Call it the tale of two movies. First there's the film you actually watch, then there's the film you think back on. In the case of Jubilee, the first is a mediocre freak show, while the second is a thought-provoking masterpiece.
The London of Jubilee is one where law and order have been abolished and anarchy reigns. Girl gangs rule the street and Buckingham Palace has turned into a recording studio. Sounds fun. Instead, it's Clockwork Orange mixed with The Rocky Horror Picture Show and a bag of hallucinogenics. And I don't mean that in a good way. It's so fragmented, I'm still not entirely certain there's a narrative.
The film starts with Queen Elizabeth I (Jenny Runacre) being shown the future of her kingdom, one in which her antitheses Bod (Runacre) leads a girl gang that includes Mad (Toyah Willcox), a pyromaniac psycho; Amyl Nitrate (Jordan), an alternative history writer with crazy bleached hair; and Crabs (Little Nell), a nymphomaniac whose only goal seems to be to screw the next big actor or singer. They have nothing to do in this chaotic urban wasteland, so their boredom and their anti-establishment feelings drive them to violence.
This feeling of punk rock and rage is lost on me, but perhaps this is due to the chaotic feel of the film that doesn't allow for emotional attachment to any character. Director/writer Derek Jarman created this in the time the punk movement was nearing its zenith and apparently didn't feel the need to explain those repressed feelings of anger to audiences, which creates an emptiness in the picture. I kept asking myself why? Why are they mad? Why are they killing this bystander? Why am I still watching this?
One thing that is explained is the overwhelming resentment of the media. Borgia Ginz (Orlando) is evil personified, but it's in Ginz that the true heart of Jubilee comes out. Unfortunately, during the film I found myself thinking it was too heavy handed, as if I was being force fed Jarman's political views and his thoughts on media. But after the film ended, and after some inspection of my own thoughts, the film truly spoke to me.
"As long as the music's loud enough, we won't hear the world falling apart," says Ginz, the man who controls this post-apocalyptic world. Although the views are a bit over the top, Ginz all but states that movie stars and singers and other pop culture icons are all that matter and that media is the only reality. In other words, stardom is all that's important. Instead of living their own lives, kids worship stars.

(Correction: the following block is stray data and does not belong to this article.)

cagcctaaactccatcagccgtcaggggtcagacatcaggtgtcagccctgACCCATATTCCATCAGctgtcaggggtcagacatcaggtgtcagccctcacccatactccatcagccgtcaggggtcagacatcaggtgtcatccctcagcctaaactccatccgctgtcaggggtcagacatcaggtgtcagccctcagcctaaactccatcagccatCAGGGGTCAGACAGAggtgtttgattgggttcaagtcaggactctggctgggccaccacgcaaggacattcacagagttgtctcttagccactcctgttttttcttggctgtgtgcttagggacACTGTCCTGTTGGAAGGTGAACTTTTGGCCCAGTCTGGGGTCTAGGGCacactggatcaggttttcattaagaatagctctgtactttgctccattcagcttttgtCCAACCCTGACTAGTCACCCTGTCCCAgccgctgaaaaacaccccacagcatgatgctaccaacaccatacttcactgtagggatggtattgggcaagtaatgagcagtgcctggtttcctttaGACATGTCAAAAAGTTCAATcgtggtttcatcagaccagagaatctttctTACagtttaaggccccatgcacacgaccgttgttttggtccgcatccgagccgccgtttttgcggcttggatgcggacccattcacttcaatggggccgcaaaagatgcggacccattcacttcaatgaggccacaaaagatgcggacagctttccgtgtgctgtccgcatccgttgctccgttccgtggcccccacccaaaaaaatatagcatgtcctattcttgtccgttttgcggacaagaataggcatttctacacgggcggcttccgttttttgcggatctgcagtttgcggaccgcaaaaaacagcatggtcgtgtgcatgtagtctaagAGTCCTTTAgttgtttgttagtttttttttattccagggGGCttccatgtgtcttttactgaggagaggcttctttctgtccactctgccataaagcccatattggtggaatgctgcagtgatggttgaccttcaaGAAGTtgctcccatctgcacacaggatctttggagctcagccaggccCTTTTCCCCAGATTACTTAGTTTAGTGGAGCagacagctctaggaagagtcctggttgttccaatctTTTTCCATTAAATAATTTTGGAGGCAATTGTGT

Yet some try to become stars themselves and live the life they see on TV and in movies. Kid (Adam Ant) is an upcoming musician who can't wait for a record deal, but his friends warn him that Ginz only wants to package him, and that soon all the singer will be is "another face on a cover."
Jubilee does a fine job of representing the current state of politics and media in today's society, even though it was filmed in the late 70's. Unfortunately, this quality shines only after the film has been viewed. While the disc is actually spinning away in the DVD player, any quality is wasted on a disconnected and unbelievable story.
During day and well-lit scenes, the film looks great, with nice sharp images and impressive, vibrant colors. Mad's orange hair and bright vest really stand out. Skin tones seem correct and only slight halo effects stand out during the high-contrast scenes.
All in all it's a decent transfer. I'm sure it's never looked better.
THE BONUS FEATURES
Jubilee: A Time Less Golden, a new documentary created just for this disc that features recent interviews with members of the cast, the production designer, art assistants, and filmmaker/critic Tony Rayns. Running at nearly 38 minutes, the documentary shows viewers what it was like during filming, both for the production and as part of the punk movement.
Jordan's Dance, a spooky and weird short film Jarman shot on Super-8 in 1977. It features Jordan, dancing in a tutu around a bonfire. Shown without sound, much of this short film was seen in Jubilee. Jarman offers a brief introduction on the second audio track.
The shooting script, which is a cool little scrapbook that features pictures, script revision, written ideas, and an assorted eclectic items from the filming of Jubilee.
Images of costume sketches that show how production designer Christopher Hobbs envisioned Queen Elizabeth and her crew to appear on screen. Surprisingly, many of the costumes are quite different than those that appear on screen.
The continuity stills are simply Polaroids from the shooting of Jubilee.
Finally, A New Wave Movie presents fanzine and newspaper clippings, a Jarman letter about Jubilee, and many pictures from the set and from the premiere of the film. Even without audio or moving pictures, this feature is one of the best on the disc because it truly represents the times that surrounded the premiere of Jubilee.